Re: [Geopriv] Re: [Sip] teasing apart: http as a GEOPRIV using protocol

From: Henning Schulzrinne ^lt;hgs@cs.columbia.edu>
Date: Thu Jul 27 2006 - 13:46:55 EDT

With hindsight, I think the term 'using protocol' has been the source of
  more word-lawyering than engineering insight. I personally find the
distinctions

   - first person vs. third person (i.e., find out location about myself
vs. find out location about some third party)

   - location vs. location + identity

   - token-based authorization vs. identity-based authorization

more helpful.

Token-based authorization hands the recipient a key that allows him to
get a location object, without caring as to who is retrieving the
object. ("Anybody seeing this SIP request can convert the token into an
LO.") Identity-based naturally uses some authenticated identity to
release that information. Strictly speaking, this is only a question of
a level of indirection, since proving identity usually involves proving
possession of a secret.

We've been trying to get at some of these distinctions with the sighting
vs. using protocol terminology, but that distinction also seems to
degenerate into discussions more suited for a law school or theology
department than an engineering organization.

For example, by strict definition, LoST would be a 'Using Protocol'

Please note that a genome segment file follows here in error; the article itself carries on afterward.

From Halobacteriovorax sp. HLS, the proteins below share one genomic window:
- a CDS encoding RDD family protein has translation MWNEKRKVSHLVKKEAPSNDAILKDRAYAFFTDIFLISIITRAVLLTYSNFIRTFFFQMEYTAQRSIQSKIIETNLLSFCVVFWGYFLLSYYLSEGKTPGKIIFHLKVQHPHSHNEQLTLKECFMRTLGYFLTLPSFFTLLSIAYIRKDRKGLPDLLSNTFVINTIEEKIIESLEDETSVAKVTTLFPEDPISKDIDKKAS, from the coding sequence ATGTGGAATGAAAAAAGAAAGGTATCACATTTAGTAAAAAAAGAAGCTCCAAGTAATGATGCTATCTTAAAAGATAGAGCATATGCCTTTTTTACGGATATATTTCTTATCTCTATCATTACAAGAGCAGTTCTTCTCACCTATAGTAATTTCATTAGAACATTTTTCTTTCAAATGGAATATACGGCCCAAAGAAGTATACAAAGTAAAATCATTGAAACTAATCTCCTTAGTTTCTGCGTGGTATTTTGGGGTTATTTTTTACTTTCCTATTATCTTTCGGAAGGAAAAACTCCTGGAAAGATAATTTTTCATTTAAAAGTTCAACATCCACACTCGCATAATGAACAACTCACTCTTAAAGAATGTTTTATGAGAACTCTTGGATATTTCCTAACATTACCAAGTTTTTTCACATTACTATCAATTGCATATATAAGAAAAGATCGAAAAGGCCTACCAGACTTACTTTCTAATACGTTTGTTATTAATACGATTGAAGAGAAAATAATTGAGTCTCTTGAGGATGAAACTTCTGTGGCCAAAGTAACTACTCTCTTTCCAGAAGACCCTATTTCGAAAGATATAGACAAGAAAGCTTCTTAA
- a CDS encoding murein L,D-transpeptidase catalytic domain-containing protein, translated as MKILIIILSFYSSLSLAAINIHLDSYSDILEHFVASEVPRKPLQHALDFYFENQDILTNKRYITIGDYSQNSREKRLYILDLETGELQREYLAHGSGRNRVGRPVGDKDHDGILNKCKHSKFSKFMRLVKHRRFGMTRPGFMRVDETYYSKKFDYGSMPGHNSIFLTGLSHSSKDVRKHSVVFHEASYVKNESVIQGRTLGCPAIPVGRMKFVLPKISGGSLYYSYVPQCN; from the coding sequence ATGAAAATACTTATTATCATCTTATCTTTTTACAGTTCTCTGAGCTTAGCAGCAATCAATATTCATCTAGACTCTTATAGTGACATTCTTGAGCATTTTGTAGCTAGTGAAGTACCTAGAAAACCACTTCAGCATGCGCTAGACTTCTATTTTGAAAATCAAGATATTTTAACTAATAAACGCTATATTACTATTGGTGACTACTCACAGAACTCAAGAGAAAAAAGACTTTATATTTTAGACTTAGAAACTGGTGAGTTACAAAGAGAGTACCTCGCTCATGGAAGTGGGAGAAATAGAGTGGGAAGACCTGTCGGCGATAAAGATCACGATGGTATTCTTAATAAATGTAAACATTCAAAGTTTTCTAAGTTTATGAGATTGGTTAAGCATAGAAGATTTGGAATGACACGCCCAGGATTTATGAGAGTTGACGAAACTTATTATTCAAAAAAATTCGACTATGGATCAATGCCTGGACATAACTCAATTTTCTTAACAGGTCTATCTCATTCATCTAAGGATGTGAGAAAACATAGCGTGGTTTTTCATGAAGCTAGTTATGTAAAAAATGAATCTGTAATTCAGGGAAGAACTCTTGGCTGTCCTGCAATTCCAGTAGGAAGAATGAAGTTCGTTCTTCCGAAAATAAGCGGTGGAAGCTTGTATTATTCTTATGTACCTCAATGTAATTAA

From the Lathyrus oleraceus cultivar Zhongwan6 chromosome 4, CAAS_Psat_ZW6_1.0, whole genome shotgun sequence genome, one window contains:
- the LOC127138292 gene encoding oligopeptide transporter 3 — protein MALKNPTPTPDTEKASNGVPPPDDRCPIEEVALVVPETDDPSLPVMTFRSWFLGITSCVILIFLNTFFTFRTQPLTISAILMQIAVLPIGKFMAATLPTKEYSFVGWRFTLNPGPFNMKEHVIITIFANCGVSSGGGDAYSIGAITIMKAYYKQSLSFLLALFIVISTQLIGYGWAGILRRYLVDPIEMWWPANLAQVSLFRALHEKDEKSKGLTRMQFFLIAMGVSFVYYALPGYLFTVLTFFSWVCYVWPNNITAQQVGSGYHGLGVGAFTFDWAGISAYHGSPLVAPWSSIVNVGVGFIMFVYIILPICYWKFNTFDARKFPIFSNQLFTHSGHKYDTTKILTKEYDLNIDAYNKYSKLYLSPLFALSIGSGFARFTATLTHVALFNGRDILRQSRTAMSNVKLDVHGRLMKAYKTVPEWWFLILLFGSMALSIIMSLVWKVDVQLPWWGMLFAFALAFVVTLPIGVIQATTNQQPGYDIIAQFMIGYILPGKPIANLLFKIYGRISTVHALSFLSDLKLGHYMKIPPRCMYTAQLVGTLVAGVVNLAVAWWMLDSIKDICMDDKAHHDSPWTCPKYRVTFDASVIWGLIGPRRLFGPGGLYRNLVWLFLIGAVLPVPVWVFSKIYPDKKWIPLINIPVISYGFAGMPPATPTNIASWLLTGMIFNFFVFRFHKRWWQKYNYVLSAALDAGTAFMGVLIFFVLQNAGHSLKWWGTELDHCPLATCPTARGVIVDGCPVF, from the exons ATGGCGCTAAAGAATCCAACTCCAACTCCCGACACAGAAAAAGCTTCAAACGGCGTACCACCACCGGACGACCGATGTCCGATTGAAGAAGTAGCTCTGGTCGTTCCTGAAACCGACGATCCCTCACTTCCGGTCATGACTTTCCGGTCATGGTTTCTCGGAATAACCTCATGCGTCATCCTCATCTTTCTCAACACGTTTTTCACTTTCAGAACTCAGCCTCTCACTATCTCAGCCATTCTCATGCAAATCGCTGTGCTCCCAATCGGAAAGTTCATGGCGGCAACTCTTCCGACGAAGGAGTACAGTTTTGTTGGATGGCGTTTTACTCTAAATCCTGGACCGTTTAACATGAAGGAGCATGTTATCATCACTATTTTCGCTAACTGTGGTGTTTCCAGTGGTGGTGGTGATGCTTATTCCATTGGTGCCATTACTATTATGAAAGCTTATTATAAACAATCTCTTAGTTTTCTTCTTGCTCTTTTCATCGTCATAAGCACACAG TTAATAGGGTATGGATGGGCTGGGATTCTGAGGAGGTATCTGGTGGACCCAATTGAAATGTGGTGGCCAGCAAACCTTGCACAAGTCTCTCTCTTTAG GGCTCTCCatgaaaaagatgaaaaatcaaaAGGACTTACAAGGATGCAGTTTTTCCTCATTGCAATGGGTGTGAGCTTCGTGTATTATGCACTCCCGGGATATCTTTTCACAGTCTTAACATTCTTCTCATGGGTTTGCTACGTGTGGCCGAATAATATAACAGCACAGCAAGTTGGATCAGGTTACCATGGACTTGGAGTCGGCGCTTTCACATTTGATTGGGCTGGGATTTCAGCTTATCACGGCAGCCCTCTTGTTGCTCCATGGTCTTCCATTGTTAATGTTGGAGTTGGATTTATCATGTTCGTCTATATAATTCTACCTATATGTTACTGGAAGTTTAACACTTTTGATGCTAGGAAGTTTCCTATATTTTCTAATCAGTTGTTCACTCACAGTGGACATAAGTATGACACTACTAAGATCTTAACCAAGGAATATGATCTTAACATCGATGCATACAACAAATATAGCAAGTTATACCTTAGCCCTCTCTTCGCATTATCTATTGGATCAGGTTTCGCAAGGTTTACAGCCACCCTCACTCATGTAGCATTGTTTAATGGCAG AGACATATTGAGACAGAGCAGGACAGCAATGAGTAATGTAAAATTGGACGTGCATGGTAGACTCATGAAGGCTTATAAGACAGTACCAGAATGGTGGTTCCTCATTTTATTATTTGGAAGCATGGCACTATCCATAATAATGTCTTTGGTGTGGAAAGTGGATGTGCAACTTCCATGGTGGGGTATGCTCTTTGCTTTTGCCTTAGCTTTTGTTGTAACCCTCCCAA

since it "carries a Location Object", but I hope we all agree that this
is silly. We had earlier agreed that the location-by-DHCP also were not
Using Protocol, even though they obviously carry a location object of
some form.

Privacy issues apply iff
   - third person
   - location + identity (not just location)

The L7 discussion was about 'first person' and 'location only' (although
the latter is subject to debate, depending on whether one considers an
IP address of identifying an individual or not).

Depending on the circumstances, SIP-based retrieval can either involve
privacy concerns (subscribe to alice@example.com) or not (subscribe to
location of one-time random unlinkable identifier
jdfa8f9348@example.com). There can also be different privacy concerns
depending on the perspective. For example, if a SIP request contains
both an identity and the location retrieval reference, this raises
privacy concerns for the proxy, but the LIS may not have any such
concerns since it may only be the repository of these randomly-named
objects, without tie to an identity.

Henning

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Received on Thu, 27 Jul 2006 13:46:55 -0400

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